--I find it mind bending trying to understand how someone can steal over 2 million dollars from a company and no one notices for years.
Just like the lady that stole 26 million from Dixmoor. No one sees this going on?--
Story at Chicago Tribune
8:54 PM CDT, April 25, 2013
A longtime former general manager of a west suburban chemical company has been charged with embezzling more than $2 million, in part to pay off credit card bills and remodel her kitchen, Cook County prosecutors said Thursday.
Kathleen Barth was fired as general manager at Kraft Chemical Co. after the thefts were discovered a year ago, according to a Circuit Court lawsuit filed by the company to recover the losses.
According to the lawsuit and prosecutors, Barth was paid $65,000 a year but secretly inflated her compensation to as much as $286,000, disguising the additional money as bonuses and commissions.
She also electronically transferred about $990,000 from the company's checking account to pay off her personal credit cards, prosecutors alleged. According to the lawsuit, those payments to her American Express card totaled as much as $40,000 in a single month.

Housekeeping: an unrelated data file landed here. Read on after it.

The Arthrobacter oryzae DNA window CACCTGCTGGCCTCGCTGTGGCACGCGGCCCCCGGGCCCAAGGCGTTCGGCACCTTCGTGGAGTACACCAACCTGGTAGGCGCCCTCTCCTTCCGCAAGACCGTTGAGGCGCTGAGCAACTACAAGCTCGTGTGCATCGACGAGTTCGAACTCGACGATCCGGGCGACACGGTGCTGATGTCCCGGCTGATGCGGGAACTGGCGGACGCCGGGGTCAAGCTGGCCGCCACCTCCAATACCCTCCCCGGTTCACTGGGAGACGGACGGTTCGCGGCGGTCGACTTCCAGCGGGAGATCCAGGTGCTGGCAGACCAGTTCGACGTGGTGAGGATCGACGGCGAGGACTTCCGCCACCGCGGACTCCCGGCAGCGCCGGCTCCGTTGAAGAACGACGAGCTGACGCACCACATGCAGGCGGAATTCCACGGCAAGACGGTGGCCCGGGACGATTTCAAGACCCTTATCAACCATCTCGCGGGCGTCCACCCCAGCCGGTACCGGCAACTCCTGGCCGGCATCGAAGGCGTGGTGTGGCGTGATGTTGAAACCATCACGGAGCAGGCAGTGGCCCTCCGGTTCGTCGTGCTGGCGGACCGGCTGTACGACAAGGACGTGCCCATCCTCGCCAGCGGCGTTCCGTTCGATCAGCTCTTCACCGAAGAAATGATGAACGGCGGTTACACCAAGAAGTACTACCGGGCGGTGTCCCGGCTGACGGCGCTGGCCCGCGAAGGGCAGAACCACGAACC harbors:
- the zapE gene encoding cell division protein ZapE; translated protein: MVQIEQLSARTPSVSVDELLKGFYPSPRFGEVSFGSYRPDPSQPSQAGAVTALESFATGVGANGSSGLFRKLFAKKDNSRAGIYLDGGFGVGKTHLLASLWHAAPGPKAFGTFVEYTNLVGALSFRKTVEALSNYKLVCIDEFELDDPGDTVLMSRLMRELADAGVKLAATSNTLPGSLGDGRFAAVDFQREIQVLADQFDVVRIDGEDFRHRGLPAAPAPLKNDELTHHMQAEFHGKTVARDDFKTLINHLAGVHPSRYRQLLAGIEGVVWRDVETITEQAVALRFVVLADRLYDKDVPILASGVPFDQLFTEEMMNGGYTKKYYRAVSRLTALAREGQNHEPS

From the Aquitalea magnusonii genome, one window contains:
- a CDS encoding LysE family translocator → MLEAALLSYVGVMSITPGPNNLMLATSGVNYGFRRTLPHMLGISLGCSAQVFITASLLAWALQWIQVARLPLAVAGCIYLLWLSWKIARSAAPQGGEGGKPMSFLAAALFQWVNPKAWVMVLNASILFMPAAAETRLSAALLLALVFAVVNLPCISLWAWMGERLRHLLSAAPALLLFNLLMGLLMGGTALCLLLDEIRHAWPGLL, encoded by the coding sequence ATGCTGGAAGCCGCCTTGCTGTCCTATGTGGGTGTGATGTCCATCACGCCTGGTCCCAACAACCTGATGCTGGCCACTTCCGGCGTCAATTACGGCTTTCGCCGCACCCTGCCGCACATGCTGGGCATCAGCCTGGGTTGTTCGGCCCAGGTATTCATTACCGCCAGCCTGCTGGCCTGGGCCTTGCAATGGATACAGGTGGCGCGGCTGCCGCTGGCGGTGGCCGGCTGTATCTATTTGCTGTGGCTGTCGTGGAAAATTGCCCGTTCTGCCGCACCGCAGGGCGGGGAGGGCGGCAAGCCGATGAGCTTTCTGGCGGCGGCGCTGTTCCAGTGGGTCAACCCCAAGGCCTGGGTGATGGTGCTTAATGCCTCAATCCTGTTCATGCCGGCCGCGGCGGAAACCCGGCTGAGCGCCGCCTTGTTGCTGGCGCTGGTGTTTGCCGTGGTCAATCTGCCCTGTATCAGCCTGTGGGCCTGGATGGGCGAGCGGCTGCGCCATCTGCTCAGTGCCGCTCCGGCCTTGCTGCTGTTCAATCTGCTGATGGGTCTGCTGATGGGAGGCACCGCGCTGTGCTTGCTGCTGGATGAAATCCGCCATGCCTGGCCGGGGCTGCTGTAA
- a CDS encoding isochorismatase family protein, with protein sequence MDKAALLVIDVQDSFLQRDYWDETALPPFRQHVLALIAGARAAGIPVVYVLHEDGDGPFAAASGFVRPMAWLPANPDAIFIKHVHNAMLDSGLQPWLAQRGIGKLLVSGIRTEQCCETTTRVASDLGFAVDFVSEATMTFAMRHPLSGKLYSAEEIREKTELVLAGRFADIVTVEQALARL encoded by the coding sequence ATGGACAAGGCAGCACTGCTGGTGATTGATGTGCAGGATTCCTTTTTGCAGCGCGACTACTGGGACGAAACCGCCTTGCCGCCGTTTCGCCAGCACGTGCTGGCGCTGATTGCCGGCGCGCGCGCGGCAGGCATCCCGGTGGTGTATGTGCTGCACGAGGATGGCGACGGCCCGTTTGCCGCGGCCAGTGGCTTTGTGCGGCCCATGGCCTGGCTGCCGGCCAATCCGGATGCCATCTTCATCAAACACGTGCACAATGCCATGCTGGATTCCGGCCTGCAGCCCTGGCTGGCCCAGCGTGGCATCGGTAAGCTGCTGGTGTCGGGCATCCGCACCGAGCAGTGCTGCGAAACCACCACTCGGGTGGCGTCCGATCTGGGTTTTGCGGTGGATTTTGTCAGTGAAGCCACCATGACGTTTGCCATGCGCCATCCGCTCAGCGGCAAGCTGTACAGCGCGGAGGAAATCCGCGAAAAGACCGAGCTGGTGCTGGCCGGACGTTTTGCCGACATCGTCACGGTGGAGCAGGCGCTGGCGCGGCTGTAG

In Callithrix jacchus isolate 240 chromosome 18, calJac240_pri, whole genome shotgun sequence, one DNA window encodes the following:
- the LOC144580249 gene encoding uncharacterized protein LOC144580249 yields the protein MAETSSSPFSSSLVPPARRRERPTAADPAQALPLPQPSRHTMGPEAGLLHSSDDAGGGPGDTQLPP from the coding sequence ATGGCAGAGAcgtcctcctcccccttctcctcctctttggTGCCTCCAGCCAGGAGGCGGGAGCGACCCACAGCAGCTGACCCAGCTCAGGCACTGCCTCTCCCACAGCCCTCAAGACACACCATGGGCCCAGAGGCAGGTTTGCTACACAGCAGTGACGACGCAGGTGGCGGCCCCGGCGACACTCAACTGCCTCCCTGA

Prosecutors charged that Barth also stole from Kraft by issuing unauthorized company checks directly to herself and having the company issue checks to contractors to pay for work at her Chicago home. She spent as much as $91,000 in company funds to remodel the kitchen, according to the lawsuit.
Barth, 56, was arrested Wednesday night on a warrant that set her bail at $200,000. She is being held in Cook County Jail until a hearing Friday at which prosecutors intend to seek an increase in the bail amount.
Rick Kraft, third-generation president of the family-run company, said he was distraught over the alleged theft but could not comment further because of the pending litigation.
While arresting Barth at home, police found numerous pieces of jewelry, watches and figurines, according to David Harris, who succeeded Barth as general manager.
Harris said a prosecutor told him that the place looked like a museum.
Barth, who joined the company in April 2005, grew bolder with each year she got away with the thefts, according to the lawsuit. She allegedly inflated her salary to $101,500 in 2006 with the phony bonuses and commissions. By 2011, her salary had soared to $286,000 as part of the scheme, the lawsuit alleged. In that way, Barth stole more than $840,000, prosecutors charged.
She also used company money to pay her personal Citi Card and American Express credit cards, sometimes tens of thousands of dollars at a time. The lawsuit alleged that Barth disguised electronic transfers on company paperwork by referring to them as "profit sharing" and "miscellaneous" expenses.
In another lawsuit filed this month, the Federal National Mortgage Association is seeking to foreclose on Barth's Chicago home in the 1700 block of North Rutherford Avenue.